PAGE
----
“At the end of the day it’s a race to deliver on the customer need the fastest, and if you can get there on your own, great. But increasingly today I don’t think you can. I think the way you’re going to get there the fastest is through partnerships,” Carnegie said.

“[The Apple Pay partnership] was a big decision for a couple of reasons: one, it was a signal to our customers that we are listening to them, because they wanted it. We could have said ‘we’ve got a digital wallet’, but they were asking specifically for Apple Pay and Android Pay. And if that’s what they want, we need to figure out the most pragmatic way of giving that to them.

“While it gave us a strategic advantage in terms of customers, [it also] sends a signal to other potential partners that we are looking at doing the right thing for our customers and we will partner - within reason - with anybody that can help us deliver on that mission.”

The objective of Optus’ $250 million venture capital fund is to “follow the money” in order to predict the next big technological innovation, the telco's chairman Paul O’Sullivan said.

“Its mission is to wash its own face and make money, but actually for us in management it’s all about following the money … to find out what’s happening in the tech world and how it will impact [us],” he said.

“The pace of change is so fast, information flows so freely, that large companies cannot innovate and keep pace with the world that’s changing outside.

“The economies that grow the fastest and the cities that are the most successful are the ones that have the densest links - between large companies and small companies, business and academia. The stronger the networks and links, the faster the growth.”

AusPost's Walduck attributed Australia’s innovation stagnation to assumptions about how success is achieved.

He said the notion that "you have to get into it and win it on your own" was flawed.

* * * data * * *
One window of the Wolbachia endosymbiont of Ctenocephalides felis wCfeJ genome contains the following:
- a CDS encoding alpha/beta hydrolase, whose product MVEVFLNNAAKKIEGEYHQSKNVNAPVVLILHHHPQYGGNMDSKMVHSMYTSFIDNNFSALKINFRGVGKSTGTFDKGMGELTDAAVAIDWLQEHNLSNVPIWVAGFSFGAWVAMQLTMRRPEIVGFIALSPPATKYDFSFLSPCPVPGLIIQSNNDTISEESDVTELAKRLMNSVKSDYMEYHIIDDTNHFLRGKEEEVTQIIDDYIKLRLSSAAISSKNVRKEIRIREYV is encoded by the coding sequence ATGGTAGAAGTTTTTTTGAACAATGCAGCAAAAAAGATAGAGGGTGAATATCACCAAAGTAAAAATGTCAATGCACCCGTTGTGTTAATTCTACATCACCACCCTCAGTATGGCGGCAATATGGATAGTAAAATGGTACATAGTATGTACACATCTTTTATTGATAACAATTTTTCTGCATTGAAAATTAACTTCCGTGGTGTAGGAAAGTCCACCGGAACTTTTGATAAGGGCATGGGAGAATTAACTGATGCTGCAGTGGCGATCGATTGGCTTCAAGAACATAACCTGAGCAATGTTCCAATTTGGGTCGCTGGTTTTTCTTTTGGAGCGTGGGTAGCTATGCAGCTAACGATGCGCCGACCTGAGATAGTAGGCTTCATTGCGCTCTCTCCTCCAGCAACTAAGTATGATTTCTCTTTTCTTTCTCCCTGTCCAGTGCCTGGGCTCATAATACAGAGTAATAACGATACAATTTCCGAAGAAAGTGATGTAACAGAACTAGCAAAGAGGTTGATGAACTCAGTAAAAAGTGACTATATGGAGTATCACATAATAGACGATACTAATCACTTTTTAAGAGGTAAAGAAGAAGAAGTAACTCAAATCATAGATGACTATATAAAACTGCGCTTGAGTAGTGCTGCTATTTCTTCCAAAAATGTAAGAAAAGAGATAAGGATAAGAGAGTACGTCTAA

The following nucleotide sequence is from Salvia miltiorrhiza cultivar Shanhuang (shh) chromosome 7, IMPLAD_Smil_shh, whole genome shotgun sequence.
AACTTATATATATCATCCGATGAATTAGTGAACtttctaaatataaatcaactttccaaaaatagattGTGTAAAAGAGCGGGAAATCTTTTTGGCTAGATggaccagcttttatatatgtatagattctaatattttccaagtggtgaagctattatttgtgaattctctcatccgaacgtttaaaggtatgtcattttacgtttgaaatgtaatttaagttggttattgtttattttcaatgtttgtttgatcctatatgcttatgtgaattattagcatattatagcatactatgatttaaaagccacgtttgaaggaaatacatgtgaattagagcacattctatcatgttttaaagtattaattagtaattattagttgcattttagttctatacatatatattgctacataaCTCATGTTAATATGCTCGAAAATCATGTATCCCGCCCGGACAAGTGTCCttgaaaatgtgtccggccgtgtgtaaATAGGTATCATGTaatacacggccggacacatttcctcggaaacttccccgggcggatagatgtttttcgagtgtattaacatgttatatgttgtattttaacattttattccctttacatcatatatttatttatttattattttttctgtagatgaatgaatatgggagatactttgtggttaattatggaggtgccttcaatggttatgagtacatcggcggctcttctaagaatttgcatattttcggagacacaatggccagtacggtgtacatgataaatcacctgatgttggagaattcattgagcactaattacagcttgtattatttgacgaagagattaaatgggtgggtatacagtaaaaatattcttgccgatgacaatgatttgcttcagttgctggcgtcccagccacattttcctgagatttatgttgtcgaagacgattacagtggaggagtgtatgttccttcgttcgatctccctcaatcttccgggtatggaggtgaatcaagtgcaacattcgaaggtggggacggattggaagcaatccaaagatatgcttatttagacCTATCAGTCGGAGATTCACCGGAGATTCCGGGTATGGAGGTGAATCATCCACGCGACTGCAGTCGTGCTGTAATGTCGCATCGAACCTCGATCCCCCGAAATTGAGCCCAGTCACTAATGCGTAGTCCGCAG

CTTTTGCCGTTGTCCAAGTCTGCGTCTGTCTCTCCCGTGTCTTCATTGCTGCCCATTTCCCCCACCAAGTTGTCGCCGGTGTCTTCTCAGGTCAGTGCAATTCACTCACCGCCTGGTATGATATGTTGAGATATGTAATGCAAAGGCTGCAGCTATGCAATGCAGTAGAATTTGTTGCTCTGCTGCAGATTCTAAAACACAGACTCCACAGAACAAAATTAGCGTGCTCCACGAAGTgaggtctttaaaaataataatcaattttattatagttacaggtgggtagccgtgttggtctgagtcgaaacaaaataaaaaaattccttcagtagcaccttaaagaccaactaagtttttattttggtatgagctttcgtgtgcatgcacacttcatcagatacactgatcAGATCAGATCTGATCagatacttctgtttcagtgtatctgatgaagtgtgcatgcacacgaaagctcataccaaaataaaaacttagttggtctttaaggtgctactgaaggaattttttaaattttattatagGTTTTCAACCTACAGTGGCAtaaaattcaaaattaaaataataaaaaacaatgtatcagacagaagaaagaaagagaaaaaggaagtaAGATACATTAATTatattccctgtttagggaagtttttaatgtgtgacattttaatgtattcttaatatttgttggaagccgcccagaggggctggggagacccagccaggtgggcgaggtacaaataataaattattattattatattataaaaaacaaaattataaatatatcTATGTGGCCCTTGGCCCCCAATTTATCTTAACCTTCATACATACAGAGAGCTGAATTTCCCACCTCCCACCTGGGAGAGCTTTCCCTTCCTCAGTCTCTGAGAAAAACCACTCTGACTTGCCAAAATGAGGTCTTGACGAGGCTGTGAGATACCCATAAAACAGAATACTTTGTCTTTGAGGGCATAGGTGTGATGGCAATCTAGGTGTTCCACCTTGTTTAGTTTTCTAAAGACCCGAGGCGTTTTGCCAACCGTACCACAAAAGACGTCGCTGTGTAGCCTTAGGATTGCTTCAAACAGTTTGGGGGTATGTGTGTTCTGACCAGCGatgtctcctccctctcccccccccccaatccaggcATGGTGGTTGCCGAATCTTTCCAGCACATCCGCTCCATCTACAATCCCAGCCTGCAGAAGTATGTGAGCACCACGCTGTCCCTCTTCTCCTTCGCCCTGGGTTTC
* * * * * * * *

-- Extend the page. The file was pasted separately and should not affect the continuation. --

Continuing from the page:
“I think the whole system needs to grow up and see that it’s co-operative partnerships that are going to create our ability to drive the next wave of things that can scale," he said.

Walduck cited AusPost’s current build of a digital identity solution, for which it has partnered with Boston Consulting Group Digital Ventures, as an example of this kind of collaboration.

The digital identity solution aims to revolutionise identity authentication in ecommerce. It is founded on identity services that AusPost already provides - like drivers licenses and passport applications - and will utilise a smartphone’s touch, camera, and voice functionality to verify an individual.

The service is currently in beta phase. AusPost is also working with unnamed parties to store the data in a blockchain.

“Right now that whole system is problematic. When you buy something online you enter your name, address, payment information - you give away lots of your information because you want the thing that you bought to be delivered to you,” Walduck said.

“There is a world right now that I believe is constrained from its next wave of digitisation because we cannot be confident than an individual is exactly who they say they are.

“The future is about collaborating with organisations who have some of that best technology, but then what it’s about is empowering customers to have choice in that moment over how they want to use their information to perform really important things.”